At a recent campaign stop in Fort Nelson, Clark chatted easily with workers at the Spectra Energy gas plant, looking comfortable in coveralls and a hard hat despite the reporters and cameras.
"I really love people. And I'm really curious about people," Clark said.
Clark is known for not being shy with people or shy about speaking her mind, perhaps because she was the youngest of four children.
"When I got back into politics, I said to myself I was just going to be who I am," she said in a recent sit-down interview with CBC legislative bureau chief Stephen Smart.
"I'm just going to [speak my mind] and if people like that, that's great, and if people don't like it, that's okay," she added.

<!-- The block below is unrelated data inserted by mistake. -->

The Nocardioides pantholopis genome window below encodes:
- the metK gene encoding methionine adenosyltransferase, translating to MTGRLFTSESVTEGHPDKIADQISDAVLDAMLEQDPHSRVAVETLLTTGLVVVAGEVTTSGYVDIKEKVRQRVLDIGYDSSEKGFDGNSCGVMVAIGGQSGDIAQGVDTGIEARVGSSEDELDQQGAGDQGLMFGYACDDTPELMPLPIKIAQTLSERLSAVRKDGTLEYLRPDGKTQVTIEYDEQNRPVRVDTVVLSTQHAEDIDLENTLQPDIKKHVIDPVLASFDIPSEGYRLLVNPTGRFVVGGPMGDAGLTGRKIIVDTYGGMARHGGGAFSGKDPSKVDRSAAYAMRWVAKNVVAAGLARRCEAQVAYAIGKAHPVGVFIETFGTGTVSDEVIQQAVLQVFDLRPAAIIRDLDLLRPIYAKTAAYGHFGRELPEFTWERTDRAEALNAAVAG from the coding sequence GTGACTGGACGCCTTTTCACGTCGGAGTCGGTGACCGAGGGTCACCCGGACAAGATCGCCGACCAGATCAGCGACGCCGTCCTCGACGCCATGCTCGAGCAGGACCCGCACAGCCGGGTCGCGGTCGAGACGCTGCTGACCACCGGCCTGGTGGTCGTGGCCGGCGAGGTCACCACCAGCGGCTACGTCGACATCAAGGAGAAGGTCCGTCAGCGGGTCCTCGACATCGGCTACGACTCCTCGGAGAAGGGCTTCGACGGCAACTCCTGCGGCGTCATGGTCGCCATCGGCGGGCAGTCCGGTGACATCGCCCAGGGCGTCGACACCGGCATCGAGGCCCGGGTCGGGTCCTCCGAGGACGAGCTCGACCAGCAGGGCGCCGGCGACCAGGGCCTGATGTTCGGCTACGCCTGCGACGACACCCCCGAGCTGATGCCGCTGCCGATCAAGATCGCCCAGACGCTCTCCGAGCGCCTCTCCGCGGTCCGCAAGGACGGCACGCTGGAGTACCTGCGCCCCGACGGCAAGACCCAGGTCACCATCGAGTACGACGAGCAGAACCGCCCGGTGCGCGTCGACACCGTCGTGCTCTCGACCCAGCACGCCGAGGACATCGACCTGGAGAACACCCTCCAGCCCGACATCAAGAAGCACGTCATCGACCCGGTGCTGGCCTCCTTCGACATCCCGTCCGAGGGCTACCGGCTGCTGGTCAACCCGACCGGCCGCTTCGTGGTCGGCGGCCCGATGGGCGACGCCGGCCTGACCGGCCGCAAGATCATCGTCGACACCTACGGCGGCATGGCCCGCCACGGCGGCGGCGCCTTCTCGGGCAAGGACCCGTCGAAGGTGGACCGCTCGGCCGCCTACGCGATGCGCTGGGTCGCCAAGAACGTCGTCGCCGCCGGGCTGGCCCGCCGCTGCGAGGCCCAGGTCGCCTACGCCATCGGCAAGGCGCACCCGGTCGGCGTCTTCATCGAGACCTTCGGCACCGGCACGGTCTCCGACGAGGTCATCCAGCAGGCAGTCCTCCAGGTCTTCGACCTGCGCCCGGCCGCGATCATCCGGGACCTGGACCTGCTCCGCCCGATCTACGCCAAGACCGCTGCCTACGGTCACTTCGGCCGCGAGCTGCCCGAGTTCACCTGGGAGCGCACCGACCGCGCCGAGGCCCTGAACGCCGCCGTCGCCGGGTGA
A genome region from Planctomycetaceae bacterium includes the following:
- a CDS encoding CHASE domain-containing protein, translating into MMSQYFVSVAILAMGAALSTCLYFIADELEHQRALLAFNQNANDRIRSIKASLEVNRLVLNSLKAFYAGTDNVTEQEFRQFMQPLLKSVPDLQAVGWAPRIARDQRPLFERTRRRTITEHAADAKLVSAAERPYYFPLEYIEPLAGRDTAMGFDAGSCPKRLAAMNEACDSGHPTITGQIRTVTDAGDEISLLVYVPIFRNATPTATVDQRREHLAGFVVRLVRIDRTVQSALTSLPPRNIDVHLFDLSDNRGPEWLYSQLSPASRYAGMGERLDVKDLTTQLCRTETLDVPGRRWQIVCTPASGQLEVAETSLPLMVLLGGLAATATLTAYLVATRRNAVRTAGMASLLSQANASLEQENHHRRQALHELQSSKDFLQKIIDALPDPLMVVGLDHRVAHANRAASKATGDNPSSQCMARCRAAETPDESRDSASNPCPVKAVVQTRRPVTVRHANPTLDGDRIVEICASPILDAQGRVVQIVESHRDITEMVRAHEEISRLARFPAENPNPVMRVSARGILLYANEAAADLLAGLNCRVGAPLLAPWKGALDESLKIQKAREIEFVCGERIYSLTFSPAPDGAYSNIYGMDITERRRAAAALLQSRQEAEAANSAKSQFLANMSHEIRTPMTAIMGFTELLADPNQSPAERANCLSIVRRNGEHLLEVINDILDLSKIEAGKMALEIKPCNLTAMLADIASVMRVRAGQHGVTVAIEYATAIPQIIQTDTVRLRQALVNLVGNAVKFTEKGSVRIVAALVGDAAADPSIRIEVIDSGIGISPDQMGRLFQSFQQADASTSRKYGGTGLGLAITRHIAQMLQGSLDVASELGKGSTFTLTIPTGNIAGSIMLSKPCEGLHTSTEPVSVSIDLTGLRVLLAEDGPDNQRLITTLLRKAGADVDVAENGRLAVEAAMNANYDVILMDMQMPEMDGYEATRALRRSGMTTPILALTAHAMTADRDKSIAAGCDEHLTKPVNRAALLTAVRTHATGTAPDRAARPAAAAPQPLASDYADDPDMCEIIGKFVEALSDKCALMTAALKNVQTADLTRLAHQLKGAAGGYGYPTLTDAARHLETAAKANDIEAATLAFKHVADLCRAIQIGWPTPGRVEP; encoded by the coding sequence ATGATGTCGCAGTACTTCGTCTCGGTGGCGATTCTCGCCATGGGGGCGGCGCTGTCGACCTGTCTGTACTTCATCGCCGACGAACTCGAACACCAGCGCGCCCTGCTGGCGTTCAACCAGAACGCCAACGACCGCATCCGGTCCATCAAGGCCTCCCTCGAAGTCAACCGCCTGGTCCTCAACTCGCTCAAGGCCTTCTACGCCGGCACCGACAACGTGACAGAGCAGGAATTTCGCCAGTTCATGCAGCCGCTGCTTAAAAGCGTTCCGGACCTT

Like Adrian Dix, her NDP counterpart, Clark has been involved in politics from an early age.
"My dad was a school teacher and so we always talked about politics around the table and all kinds of debates and things like that," Clark said.
"I decided I wanted to be an MLA in 1995. I'd always sort of been involved in politics around the fringes as a volunteer," she added.
But she says she didn't consider being premier until former Liberal leader Gordon Campbell resigned in 2011, mainly due to the fact she is a single mother to her 11-year-old son, Hamish.
"I see less of him [and] that's hard for both of us," she said, adding that she was rushing back to Vancouver later that day to catch Hamish's baseball team in the finals.
But Clark said she hopes the difference she can make as premier will make the sacrifice worth it.Suggest a correction